Learn how to grow watermelon in pots. Growing watermelon in containers allows this big, sweet and juicy fruit to grow in smallest of spaces.
Sweet and watery watermelons are without a doubt an iconic summer fruit due of their high water content and soft red flesh. Those supermarket melons can’t be like homegrown fresh and organic melons. You can even plant them in a small space like a balcony, it is possible by growing watermelon vertically in a pot.
Propagation and Planting Watermelon in Pot
Watermelon has long taproot and it doesn’t transplant well that’s why it is better to sow the seeds directly in a pot. Sow 3-4 seeds directly in a pot once the temperature starts to reach 65 F (19 C) and above in the spring. In tropics (USDA Zone 10-11), the best time to sow seeds is winter and early spring. The germination takes place within 6 to 10 days. Thin out and leave only one of the strongest seedlings per pot.
Choosing a Pot
Growing watermelon in containers is not much difficult though tricky. You need to understand the basics. As watermelon has long taproot choosing a deep pot is essential. A large pot or bucket that is at least 2 feet deep and half wide is required.
To know everything about watermelon varieties, see this excellent guide at Washington State University site.
Requirements for Growing Watermelon in Containers
Watermelons should be grown in a sunny position. If you’re growing it on a balcony or on a roof garden where space is tight, growing watermelon vertically on a trellis is a solution. Trellis should be minimum 4 feet tall and sturdy enough to carry the weight of melons.
Watermelons are warm weather annuals but they can be planted in both tropical and temperate regions easily. It is possible to grow watermelons in temperature around 50-95 F (10-35 C). The optimum growing temperature is around 65-85 F (18-30 C).
Sandy and loamy soil is suitable for growing watermelons. Ideal soil pH is around 6 – 6.8. Avoid compact, clayey soils. Airy and well-drained substrate promotes the growth of the plant. Also, application of the well-rotted horse, rabbit or cow manure improves the texture of soil and provides nutrients constantly.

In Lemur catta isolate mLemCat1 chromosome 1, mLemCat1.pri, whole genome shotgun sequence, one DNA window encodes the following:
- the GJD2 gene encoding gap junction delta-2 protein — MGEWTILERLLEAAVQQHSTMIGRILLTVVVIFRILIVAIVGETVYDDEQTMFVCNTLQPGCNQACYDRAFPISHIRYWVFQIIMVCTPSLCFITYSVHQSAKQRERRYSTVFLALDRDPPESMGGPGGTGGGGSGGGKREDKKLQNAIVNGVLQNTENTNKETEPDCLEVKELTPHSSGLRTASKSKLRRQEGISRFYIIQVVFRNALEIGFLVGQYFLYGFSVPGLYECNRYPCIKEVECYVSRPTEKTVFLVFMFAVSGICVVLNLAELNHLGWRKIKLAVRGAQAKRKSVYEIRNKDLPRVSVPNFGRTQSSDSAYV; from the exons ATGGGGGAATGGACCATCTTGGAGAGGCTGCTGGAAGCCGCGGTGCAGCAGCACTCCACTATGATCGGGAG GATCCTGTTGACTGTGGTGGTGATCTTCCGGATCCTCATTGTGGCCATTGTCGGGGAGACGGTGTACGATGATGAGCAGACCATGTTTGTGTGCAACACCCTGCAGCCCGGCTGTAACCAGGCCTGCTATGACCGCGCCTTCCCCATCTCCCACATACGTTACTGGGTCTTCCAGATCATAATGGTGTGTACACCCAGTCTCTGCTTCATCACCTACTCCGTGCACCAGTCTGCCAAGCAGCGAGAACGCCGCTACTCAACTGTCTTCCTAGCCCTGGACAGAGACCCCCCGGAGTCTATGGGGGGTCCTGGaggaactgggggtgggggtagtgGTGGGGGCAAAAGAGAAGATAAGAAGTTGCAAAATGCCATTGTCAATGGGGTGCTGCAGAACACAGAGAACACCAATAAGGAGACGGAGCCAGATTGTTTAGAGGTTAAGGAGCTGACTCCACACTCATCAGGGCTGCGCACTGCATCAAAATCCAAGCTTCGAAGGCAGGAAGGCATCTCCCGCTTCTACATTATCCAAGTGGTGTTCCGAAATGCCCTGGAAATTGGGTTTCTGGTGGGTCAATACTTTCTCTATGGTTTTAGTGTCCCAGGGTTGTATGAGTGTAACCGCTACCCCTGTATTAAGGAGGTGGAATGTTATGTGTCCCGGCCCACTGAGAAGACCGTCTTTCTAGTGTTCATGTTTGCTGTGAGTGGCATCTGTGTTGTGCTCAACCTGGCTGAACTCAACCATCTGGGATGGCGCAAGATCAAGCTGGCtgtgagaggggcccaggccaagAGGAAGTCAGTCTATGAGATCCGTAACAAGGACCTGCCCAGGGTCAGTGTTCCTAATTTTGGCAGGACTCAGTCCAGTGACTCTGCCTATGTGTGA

Watermelon requires a lot of water. Keep the soil evenly moist but not wet, the water must drain freely from the bottom. When growing watermelon in containers, you’ll need to water the plant every day and sometimes twice in a warm day. Once the fruits start to swell up and mature, reduce the watering. In that period, water carefully and moderately. Avoid overwatering and underwatering both to get the sweetest melons.
Watermelon Plant Care
Start to fertilize the plant with a complete liquid fertilizer. Once, the plant starts to flower and appear to set fruits, use a fertilizer with less nitrogen. Consider liquid seaweed fertilizer.
To get a healthy and more productive plant, only allow the main vine to grow. When the plant is young, remove side branches before they grow more. Also, remove those stems that are damaged and diseased.
Watermelon vine produces both male and female flowers separately. However, pollinators (bees and butterflies) will pollinate them but to be sure you’ll need to hand-pollinate the flowers to make sure you get fruits. The first ripe fruits appear after approx. 40 days after pollination of flowers.
Diseases and Pests
Usually, you can easily care and look after the watermelon growing in a pot. Still, it is little prone to diseases when exposed to too hot-humid or too cold weather, or due to waterlogged soil. Common garden pests like aphids, cucumber beetles and those that affect the squashes and cucumbers can infect it.
The harvesting period depends on the climate, season, and variety. Generally, it usually begins 80-90 days later after seed sowing and between 30 to 50 days after flowering. Flowering and fruit setting continue for several weeks until the weather remains favorable and you’ll get several harvests.
Ripe fruit does not seem special. Smell and no change in color of the skin occurs. To see if the fruit is ripe, you should knock with fingers on the surface of the watermelon. If you hear a dead, hollow sound, this means that the fruit is already ripe. Another method is to check the tendril if it is fading and half dead then your watermelon is almost ripe. If it is faded, the fruit is ripe or overripe.
- In cool short summer climates, start the seeds indoors or in a greenhouse either directly in a container or in a biodegradable pot.
- Use a lot of organic matter for growing watermelons in containers as they are heavy feeders. Side dress your potted melon plant with manure or compost in every 3-4 weeks. Scrap and remove topsoil if there is no space in the container.
- Stress (change in temperature, pests or diseases, overwatering or lack of water) to the plant at the time when fruits are maturing, results in less flavorsome and sweet fruits.
- In a small space, growing melons vertically on a trellis is a great way to save space. Use netting, a bag or a stretchable cloth to create a hammock under the fruit to support it.
- The trick for getting best quality fruits is to don’t let the plant set so many fruits. 2-3 fruits at the same time for large fruit varieties and 4-5 fruits for the smaller one is sufficient.
- Do successive planting for regular harvests. Plant 2-4 plants and do the same after 2 weeks.